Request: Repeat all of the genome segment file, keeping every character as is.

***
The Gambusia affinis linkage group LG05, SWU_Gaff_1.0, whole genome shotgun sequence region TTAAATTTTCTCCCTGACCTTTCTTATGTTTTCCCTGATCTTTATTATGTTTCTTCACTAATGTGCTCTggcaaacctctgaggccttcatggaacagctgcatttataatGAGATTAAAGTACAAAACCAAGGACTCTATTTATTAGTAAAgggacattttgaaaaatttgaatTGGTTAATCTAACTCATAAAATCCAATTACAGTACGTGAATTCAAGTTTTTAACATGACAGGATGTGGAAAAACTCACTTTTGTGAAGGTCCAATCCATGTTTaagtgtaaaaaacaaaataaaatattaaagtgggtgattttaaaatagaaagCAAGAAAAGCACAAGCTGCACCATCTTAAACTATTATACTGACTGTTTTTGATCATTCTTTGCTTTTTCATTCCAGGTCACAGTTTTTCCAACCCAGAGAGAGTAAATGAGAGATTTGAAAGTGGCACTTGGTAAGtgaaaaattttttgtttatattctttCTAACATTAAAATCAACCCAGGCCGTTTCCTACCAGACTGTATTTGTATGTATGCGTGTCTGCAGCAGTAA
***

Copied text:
The Gambusia affinis linkage group LG05, SWU_Gaff_1.0, whole genome shotgun sequence region TTAAATTTTCTCCCTGACCTTTCTTATGTTTTCCCTGATCTTTATTATGTTTCTTCACTAATGTGCTCTggcaaacctctgaggccttcatggaacagctgcatttataatGAGATTAAAGTACAAAACCAAGGACTCTATTTATTAGTAAAgggacattttgaaaaatttgaatTGGTTAATCTAACTCATAAAATCCAATTACAGTACGTGAATTCAAGTTTTTAACATGACAGGATGTGGAAAAACTCACTTTTGTGAAGGTCCAATCCATGTTTaagtgtaaaaaacaaaataaaatattaaagtgggtgattttaaaatagaaagCAAGAAAAGCACAAGCTGCACCATCTTAAACTATTATACTGACTGTTTTTGATCATTCTTTGCTTTTTCATTCCAGGTCACAGTTTTTCCAACCCAGAGAGAGTAAATGAGAGATTTGAAAGTGGCACTTGGTAAGtgaaaaattttttgtttatattctttCTAACATTAAAATCAACCCAGGCCGTTTCCTACCAGACTGTATTTGTATGTATGCGTGTCTGCAGCAGTAA